The essential guarantee of well-being of our country is in its speedy economic recovery. This cannot be achieved without the provision for students of adequate Western quality education in social sciences. Quick development of social sciences in Georgia should promote changes in people’s mentality. This will transform the contemporary backward, not law-abiding, undemocratic society into highly developed, law-abiding, democratically minded, moral society aware of its citizenship responsibilities.
In addition it should be mentioned that the development of new technologies has posed qualitatively new challenges to people working in the sphere of social sciences and social relations. The growing complexity of management of these spheres and the emergence of especially new trends has put forward the necessity of multidisciplinary knowledge. It is obvious that the young people who plan to work in the sphere of social sciences should acquire multidisciplinary education and skills of creative thinking. They should equally well know social sciences: Anthropology, Philosophy, History, Psychology, and Economics, as well as computer technology, management, and the basics of marketing, and, of course, foreign languages, particularly English, which under globalization have undoubtedly turned into an international language.
The University of Georgia aims to prepare specialists and grant them adequate knowledge and know-how.
One of the priorities of The University of Georgia is to prepare specially designed programs, so as to foster their students’ and graduates’ employment in various spheres of work. Our aim is to provide knowledge and to enable people to sharpen their skills.
The 21st century is the century of globalization. A certain part of our society is convinced that the cultures and civilizations of bigger nations will pose a threat for smaller nations, such as Georgia. On the contrary, society should realize that the only thing threatening the cultural identity of small as well as big nations is insufficient development and inadequate knowledge. Advances in science, technology, and know-how, as well as the achievements made by other nations, should be shared just as the experience and achievements of other cultures should be shared. This will not harm the cultures of smaller nations. This will only amplify and enrich national cultures. This can be proved by a great number of examples from the history of Georgian culture. The main thing is not to struggle against globalization throughout the world but to use the opportunities offered by this process to restore and empower our national culture. The University intends to work extensively in this field.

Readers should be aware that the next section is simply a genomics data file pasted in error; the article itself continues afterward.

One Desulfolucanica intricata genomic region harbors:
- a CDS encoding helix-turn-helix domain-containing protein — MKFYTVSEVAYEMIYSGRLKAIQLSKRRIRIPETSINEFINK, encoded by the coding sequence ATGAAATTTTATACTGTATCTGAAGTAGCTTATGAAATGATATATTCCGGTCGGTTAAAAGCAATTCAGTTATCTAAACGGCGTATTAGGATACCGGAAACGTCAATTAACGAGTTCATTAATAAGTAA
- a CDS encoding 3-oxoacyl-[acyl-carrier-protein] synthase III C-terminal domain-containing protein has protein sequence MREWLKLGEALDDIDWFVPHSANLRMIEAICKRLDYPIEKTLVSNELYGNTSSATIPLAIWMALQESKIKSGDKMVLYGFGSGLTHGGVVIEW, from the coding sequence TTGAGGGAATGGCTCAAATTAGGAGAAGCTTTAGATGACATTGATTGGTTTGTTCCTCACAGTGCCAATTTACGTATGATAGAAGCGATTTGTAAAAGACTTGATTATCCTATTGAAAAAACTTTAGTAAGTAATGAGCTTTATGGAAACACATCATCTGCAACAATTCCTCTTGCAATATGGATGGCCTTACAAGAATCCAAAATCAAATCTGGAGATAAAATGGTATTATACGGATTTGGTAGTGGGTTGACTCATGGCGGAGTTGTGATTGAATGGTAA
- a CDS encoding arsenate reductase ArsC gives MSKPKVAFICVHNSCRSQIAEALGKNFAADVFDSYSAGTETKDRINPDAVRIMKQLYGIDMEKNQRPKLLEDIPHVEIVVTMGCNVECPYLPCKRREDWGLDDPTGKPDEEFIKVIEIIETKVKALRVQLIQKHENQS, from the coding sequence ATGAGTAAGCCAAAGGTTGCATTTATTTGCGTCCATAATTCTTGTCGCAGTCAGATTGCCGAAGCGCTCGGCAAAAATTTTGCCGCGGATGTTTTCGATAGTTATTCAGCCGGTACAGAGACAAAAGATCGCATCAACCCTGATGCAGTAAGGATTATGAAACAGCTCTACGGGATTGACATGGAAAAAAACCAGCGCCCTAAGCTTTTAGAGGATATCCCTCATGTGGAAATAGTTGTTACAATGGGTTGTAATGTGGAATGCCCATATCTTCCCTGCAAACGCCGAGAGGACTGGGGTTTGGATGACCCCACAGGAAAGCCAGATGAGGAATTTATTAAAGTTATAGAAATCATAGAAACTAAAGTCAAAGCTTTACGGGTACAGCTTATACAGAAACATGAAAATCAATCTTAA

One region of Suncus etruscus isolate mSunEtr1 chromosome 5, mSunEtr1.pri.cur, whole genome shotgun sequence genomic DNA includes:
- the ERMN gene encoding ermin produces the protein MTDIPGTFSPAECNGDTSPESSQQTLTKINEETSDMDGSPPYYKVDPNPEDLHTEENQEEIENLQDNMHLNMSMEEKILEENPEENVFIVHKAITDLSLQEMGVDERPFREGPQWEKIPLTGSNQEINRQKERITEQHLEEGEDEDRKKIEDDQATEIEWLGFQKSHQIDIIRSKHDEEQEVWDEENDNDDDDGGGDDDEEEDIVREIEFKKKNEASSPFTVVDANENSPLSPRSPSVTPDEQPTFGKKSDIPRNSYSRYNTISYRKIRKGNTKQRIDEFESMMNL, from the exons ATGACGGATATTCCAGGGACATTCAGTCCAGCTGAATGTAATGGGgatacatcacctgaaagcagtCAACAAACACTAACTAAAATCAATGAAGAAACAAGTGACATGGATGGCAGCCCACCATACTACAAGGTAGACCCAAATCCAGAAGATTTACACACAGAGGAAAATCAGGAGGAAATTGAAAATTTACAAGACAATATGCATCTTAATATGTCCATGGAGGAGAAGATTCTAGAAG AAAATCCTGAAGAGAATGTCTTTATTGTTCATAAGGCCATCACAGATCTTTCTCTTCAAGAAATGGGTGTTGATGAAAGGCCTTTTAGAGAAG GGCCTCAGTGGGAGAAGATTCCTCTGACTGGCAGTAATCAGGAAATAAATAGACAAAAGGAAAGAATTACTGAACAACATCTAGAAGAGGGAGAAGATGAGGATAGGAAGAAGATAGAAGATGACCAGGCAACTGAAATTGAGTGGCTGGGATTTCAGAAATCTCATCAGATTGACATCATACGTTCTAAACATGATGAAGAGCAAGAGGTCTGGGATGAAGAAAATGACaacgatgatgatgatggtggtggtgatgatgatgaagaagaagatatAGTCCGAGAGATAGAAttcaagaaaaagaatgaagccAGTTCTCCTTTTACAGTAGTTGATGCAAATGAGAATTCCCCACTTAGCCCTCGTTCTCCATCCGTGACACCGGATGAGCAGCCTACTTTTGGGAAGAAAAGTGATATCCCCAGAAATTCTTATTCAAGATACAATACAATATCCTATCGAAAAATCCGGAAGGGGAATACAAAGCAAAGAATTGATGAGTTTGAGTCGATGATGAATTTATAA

Thus the goals of The University of Georgia are to:
• Meet western educational standards in the field of social sciences and prepare qualified cadre for work in various fields of social life. These specialists are expected to be acquainted with contemporary American and European management methods and models. They are expected to master English and other languages if required.
• Provide students with a multidisciplinary education and foster their creative thinking skills, so they develop as fully viable specialists.
• Provide officials working in the sphere of social work the opportunity of acquiring necessary knowledge as well as to give them new knowledge and skills
• Serve the interests of the nation. National interests require not false emotions but preparation of textbooks that are currently nonexistent in the Georgian language, preparation of special terminology, and introduction into society of contemporary knowledge. In the long run, this will improve the living standards of our citizens and will provide a foundation for the advance and success of the Georgian culture and civilization.
The University of Georgia has signed agreements with a number of universities and businesses. The University of Scranton has worked with the UG School of Public Health and the School of Business and Economics to develop and implement modern curricula in health and hospital management.